(Re-posted with permission)
As Ottawa’s Saint Paul University, celebrates its 175th anniversary this year, Chantal Beauvais, its first female Rector, simultaneously exemplifies its Catholic identity, historical values and its face of change.
She is at once the keeper of tradition and the driver of innovation.
Beauvais was co-appointed by the Superior General of the Oblates of Mary Immaculate, the missionary order that founded the university, and the Vatican’s Dicastery of Culture and Education. She has been charged with honouring the historical values of the founders, the Oblates of Mary Immaculate. But she is also the “face of change” as articulated in the university’s motto.
The Oblates of Mary Immaculate are a missionary order founded in France by Fr. Eugene de Mazenod in the wake of the French Revolution, Beauvais said. Canonized as a saint in 1995 by then Pope John Paul II, de Mazenod paid particular attention throughout his life to the evangelization of the poor.
According to historical records, the first Oblates arrived in Canada in 1841, establishing a presence in what was then Bytown on the Ottawa River. In 1848, they founded the College of Bytown, which would evolve into the University of Ottawa.
In 1965 the University of Ottawa acquired its current form, dividing it into two federated post-secondary institutions, the University of Ottawa and Saint Paul University, the former a non-denominational school, while Saint Paul maintained the ecclesiastical faculties and its Catholic tradition.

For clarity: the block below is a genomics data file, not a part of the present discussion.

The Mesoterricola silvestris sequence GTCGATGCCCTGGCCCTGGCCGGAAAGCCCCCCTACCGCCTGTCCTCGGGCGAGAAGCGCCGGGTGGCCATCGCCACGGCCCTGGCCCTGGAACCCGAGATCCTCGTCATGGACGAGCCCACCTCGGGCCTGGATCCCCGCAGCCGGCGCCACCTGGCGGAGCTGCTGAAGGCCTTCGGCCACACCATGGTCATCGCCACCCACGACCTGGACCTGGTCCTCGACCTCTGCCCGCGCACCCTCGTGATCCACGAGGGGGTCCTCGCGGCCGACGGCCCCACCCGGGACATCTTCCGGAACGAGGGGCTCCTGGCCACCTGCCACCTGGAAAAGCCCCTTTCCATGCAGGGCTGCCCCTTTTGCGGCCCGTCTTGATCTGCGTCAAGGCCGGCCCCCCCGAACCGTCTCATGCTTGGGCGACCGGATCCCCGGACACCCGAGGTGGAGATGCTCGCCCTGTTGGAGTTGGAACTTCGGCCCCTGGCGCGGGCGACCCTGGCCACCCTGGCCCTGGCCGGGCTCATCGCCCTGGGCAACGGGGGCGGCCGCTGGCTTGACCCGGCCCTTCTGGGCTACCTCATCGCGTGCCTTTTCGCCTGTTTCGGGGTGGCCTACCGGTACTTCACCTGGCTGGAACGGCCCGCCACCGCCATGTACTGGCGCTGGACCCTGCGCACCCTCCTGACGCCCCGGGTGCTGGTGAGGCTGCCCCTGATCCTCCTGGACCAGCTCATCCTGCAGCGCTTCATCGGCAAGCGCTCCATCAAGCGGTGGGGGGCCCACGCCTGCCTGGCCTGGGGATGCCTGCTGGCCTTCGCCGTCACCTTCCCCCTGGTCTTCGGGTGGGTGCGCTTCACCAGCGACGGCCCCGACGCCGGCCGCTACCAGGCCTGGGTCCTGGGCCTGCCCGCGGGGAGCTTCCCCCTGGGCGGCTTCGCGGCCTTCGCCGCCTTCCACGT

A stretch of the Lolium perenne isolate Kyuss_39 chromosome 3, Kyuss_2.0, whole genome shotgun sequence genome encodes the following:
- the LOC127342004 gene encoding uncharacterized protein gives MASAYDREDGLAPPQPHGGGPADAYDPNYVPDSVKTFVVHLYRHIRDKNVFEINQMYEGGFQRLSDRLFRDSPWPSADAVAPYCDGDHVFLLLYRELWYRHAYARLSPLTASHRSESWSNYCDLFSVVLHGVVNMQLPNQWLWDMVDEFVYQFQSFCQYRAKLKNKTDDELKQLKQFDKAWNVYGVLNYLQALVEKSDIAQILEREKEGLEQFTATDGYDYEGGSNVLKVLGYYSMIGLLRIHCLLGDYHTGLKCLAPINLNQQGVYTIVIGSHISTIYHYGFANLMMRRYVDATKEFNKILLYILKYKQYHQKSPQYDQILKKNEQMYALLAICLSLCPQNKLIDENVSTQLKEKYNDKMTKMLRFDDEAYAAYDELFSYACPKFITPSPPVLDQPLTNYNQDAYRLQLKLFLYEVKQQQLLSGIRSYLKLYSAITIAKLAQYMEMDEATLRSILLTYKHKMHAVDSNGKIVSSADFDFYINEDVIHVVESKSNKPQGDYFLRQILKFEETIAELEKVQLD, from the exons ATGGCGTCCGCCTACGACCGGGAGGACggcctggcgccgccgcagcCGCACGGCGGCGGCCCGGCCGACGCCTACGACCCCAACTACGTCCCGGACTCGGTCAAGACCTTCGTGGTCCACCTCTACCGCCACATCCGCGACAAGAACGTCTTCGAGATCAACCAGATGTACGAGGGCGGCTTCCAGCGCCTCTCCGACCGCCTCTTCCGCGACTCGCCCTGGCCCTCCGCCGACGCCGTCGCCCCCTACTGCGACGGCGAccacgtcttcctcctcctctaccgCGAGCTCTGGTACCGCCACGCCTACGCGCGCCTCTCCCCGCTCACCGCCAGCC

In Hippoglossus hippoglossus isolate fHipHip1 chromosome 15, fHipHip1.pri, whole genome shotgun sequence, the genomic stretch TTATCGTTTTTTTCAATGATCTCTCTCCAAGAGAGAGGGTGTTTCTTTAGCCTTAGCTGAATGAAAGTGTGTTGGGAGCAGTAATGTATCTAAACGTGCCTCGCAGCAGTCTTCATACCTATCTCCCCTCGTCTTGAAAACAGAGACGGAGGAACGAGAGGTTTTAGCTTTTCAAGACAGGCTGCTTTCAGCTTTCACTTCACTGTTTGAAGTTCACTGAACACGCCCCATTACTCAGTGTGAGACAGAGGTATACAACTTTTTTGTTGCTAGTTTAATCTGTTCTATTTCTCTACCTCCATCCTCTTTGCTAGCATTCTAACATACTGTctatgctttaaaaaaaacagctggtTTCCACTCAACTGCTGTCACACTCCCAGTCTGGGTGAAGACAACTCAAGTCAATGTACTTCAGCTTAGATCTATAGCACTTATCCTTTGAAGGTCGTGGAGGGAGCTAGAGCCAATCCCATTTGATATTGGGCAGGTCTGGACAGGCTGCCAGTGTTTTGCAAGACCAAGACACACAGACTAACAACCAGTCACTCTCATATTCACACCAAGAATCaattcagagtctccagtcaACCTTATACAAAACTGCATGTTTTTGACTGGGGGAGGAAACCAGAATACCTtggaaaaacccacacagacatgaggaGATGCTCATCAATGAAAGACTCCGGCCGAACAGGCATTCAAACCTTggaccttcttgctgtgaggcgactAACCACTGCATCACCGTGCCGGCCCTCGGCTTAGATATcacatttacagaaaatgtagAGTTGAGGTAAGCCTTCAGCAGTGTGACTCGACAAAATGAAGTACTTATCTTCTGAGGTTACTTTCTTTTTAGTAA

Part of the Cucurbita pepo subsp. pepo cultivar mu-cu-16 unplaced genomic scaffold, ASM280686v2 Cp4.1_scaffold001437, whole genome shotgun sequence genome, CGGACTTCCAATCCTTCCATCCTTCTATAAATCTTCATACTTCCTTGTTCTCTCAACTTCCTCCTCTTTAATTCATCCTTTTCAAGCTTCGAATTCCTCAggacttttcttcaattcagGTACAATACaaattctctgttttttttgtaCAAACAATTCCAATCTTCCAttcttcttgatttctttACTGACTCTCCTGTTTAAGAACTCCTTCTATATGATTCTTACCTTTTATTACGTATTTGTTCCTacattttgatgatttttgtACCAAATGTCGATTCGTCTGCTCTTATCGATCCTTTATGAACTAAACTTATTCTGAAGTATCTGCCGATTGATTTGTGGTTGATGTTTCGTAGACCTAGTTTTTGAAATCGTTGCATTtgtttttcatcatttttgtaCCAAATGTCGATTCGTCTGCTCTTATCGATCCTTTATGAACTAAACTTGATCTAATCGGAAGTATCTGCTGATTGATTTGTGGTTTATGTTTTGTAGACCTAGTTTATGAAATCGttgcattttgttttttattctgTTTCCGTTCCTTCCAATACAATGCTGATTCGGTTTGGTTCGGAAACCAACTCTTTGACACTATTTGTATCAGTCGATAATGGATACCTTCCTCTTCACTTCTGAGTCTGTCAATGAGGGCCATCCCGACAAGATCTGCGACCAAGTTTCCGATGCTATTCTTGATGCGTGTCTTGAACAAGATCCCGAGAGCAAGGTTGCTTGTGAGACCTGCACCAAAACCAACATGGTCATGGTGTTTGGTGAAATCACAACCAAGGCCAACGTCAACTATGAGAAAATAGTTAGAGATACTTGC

Although the core identity of the university remains Catholic, equity, diversity and inclusion are also woven into the Saint Paul culture, she emphasized.
“We are open to people of all faith traditions or no faith,” she said. “It’s a Catholic university, but we are making it meaningful for a wider audience.”
The principles of equity, diversity and inclusion were formalized in 2019 when Saint Paul incorporated the principles of the Dimensions Charter unveiled by Kirsty Duncan, then Minister of Science and Sport. The charter was a call to all educational and research institutions to drive deeper cultural change to ensure equity and respect for women, Indigenous people, racialized groups and people with disabilities. Under Beauvais’ leadership, a plan is being implemented to ensure that all these groups are valued and respected for their contributions and receive equal support.